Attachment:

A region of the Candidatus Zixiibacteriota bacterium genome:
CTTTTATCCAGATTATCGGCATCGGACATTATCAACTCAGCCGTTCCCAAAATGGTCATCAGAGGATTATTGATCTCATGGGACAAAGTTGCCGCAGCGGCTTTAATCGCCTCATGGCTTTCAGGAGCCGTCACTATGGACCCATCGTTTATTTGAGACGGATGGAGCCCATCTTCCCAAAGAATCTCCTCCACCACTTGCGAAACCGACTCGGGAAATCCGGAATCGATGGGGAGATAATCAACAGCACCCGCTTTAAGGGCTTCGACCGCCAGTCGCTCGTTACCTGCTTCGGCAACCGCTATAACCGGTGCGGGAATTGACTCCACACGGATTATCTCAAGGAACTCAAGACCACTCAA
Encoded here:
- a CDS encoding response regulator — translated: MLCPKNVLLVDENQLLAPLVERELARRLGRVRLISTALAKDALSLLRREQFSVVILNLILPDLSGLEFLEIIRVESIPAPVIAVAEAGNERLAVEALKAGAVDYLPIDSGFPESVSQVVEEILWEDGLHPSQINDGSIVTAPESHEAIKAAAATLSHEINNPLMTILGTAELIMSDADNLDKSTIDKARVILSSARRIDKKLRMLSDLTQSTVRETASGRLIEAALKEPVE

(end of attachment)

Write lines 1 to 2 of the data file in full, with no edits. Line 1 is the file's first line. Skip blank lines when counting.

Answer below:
A region of the Candidatus Zixiibacteriota bacterium genome:
CTTTTATCCAGATTATCGGCATCGGACATTATCAACTCAGCCGTTCCCAAAATGGTCATCAGAGGATTATTGATCTCATGGGACAAAGTTGCCGCAGCGGCTTTAATCGCCTCATGGCTTTCAGGAGCCGTCACTATGGACCCATCGTTTATTTGAGACGGATGGAGCCCATCTTCCCAAAGAATCTCCTCCACCACTTGCGAAACCGACTCGGGAAATCCGGAATCGATGGGGAGATAATCAACAGCACCCGCTTTAAGGGCTTCGACCGCCAGTCGCTCGTTACCTGCTTCGGCAACCGCTATAACCGGTGCGGGAATTGACTCCACACGGATTATCTCAAGGAACTCAAGACCACTCAA